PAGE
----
I picked this book up for my sister for her birthday, and then demanded that she give it back to me so that I could also read it, because I’m selfish like that (and also that’s how our book-buying works). So although I bought it in May, I didn’t actually get to read it until July, because I had to wait for someone to go home to visit my sisters and collect the book from them. But that’s okay. I could cope with that kind of delay.
So Patrick Ness is my friend Kellie’s ultimate celebrity crush at the moment. He was at YALC, talking about his book A Monster Calls, of which the film is coming out soon. When I told Kellie this, I’m pretty sure she started hyperventilating, and begged me to send her a picture of him. Ness’s books have won pretty much every award going, and his Chaos Walking trilogy, which I read earlier this year, was quite engrossing. The Rest of Us Just Live Here, though, I was not so enamoured with.
A new YA novel from Patrick Ness, author of the Carnegie Medal and Kate Greenaway Medal winning “A Monster Calls” and the critically acclaimed Chaos Walking trilogy, “The Rest of Us Just Live Here” is a bold and irreverent novel that powerfully reminds us that there are many different types of remarkable.
What if you aren’t the Chosen One? The one who’s supposed to fight the zombies, or the soul-eating ghosts, or whatever the heck this new thing is, with the blue lights and the death?
What if you’re like Mikey? Who just wants to graduate and go to prom and maybe finally work up the courage to ask Henna out before someone goes and blows up the high school. Again.
Because sometimes there are problems bigger than this week’s end of the world, and sometimes you just have to find the extraordinary in your ordinary life.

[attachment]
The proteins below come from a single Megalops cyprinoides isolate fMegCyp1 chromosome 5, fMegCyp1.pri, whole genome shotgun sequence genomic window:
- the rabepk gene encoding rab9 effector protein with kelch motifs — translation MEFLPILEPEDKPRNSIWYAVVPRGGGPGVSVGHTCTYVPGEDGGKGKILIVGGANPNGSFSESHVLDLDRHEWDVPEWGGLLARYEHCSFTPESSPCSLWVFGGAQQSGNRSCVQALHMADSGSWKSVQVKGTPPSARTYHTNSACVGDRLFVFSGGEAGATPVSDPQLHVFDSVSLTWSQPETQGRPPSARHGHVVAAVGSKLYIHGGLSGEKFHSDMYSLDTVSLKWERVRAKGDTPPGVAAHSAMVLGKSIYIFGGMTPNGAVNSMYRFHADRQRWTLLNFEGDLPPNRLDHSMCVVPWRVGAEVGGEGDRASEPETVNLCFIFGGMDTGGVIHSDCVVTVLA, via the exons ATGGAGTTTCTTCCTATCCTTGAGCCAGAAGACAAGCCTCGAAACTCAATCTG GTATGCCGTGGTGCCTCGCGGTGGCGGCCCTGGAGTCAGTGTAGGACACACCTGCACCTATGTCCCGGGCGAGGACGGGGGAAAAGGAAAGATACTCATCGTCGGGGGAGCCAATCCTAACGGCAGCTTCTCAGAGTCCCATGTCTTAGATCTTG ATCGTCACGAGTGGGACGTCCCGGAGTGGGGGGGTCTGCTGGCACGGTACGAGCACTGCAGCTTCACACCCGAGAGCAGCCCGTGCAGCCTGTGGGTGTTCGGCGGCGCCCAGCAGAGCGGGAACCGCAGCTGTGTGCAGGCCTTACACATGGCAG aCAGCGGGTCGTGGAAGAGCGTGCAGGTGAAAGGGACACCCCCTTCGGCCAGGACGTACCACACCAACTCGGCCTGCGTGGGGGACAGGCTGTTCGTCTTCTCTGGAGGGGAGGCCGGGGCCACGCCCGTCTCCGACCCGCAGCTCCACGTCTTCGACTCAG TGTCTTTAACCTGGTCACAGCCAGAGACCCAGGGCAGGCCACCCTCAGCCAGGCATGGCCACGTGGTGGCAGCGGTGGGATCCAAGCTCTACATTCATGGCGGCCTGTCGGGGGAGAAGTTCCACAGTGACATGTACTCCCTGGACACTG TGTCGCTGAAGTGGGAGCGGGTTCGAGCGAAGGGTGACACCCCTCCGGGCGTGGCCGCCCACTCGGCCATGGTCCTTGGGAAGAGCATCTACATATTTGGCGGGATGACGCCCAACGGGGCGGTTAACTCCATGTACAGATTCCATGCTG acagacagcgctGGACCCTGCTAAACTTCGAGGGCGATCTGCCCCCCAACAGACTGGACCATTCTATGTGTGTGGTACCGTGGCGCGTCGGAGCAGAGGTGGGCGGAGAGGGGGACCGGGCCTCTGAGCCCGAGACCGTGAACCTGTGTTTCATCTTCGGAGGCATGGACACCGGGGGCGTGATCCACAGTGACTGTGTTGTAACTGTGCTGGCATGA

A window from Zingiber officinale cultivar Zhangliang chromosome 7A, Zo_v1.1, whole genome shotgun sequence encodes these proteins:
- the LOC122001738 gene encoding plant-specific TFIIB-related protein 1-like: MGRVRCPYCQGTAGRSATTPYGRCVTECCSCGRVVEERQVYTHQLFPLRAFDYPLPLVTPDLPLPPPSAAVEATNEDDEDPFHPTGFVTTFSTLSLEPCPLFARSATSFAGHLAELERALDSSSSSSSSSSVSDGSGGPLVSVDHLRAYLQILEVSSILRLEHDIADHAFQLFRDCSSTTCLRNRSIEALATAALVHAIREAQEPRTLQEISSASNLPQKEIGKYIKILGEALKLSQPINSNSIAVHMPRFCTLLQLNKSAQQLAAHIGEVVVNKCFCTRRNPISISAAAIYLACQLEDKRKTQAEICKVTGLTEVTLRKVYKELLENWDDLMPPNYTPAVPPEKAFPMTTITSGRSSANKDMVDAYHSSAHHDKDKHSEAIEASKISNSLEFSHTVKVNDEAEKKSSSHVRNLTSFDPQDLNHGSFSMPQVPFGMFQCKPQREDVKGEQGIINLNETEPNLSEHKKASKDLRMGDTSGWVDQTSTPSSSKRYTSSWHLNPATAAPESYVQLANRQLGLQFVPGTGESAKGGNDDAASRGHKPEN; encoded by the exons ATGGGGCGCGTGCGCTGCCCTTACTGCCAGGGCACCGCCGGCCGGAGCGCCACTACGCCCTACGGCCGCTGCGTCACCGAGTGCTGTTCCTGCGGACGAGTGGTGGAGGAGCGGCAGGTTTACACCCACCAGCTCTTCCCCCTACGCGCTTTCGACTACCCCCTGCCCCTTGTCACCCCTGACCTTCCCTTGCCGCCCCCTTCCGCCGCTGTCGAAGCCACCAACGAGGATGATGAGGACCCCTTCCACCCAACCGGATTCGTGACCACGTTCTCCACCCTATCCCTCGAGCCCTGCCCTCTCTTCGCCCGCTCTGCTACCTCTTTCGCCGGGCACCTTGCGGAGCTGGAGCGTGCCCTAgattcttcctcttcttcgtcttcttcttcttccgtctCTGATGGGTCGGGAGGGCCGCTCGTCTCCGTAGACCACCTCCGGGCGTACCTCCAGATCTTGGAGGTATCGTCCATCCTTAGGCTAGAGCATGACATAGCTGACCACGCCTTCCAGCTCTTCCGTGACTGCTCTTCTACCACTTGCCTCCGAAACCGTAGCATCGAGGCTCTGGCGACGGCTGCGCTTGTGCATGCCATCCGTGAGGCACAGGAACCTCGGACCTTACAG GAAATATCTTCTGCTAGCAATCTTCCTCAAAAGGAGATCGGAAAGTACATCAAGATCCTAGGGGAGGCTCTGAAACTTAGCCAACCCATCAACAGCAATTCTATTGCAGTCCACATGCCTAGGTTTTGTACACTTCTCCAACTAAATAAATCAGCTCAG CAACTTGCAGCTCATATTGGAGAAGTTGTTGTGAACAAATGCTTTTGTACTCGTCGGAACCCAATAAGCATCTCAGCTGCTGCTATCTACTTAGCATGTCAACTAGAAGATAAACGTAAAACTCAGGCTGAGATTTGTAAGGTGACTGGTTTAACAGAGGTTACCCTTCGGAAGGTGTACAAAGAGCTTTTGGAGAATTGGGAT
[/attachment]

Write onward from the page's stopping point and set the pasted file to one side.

Even if your best friend is worshipped by mountain lions.
So here was my major complaint about The Rest of Us Just Live Here: in a book where there are fantastical things going on and blue lights killing people, giving sparse details about the fantasy things happening while concentrating mainly on the boring, ordinary struggles of the rest of the class makes their lives seem, well… boring and ordinary.
And here’s the thing: I love YA realism. I really love books which deal with teenagers trying to get around being normal teenagers, dealing with life, falling in love, anxiety, depression, family issues, all the normal things that everyday people have to deal with. So if this book had been about that – about a group of kids who were just trying to get along and deal with graduating and getting out in to the real world, I totally would have been on board with that. Not everyone has a major magical life crisis to deal with before they turn eighteen, and not everyone needs to save the world.
But this book just set Mikey and his friends up to be the most boring people ever, simply by virtue of their not being the Indie kids. And it constantly, constantly framed them as this, again and again.
The start of every chapter gave a brief synopsis of what the Indie kids were up to as they tried to solve the mystery of the blue lights and what was going on in the town. And that was funny, in a snarky kind of way, as they all had unique names and melodramatic reactions. Then there were the few digs at the tropey nature of YA – vampires were the next big thing, and then kids dying beautifully of cancer, etc. I won’t disagree that there were a few funny moments in this book.
Plus there was a beautifully diverse group of main characters, with struggles of normal teens like anxiety, OCD, relationship woes, school difficulties, and being the descendent of the Goddess of Cats, which was nice. A lot of this book was about friendship, about growing up, about family, and about finding who you are and where you belong. I just think that setting it against the backdrop of the exciting and life-changing events of the indie kids was setting it up to seem boring.
So that’s what I left the book feeling – like I had seen the less interesting side of the town. I know that the whole premise of the book was that not everyone has to be special and sometimes life is just ordinary, even in the middle of the fantastic, so perhaps I’ve missed something crucial here, but this book just didn’t do it for me. A book about the ordinary kids was, to me, very ordinary.
Perhaps A Monster Calls, which is apparently the best thing since sliced bread (or so Kellie says) will be more my style. It’s gone on my to-read list anyway!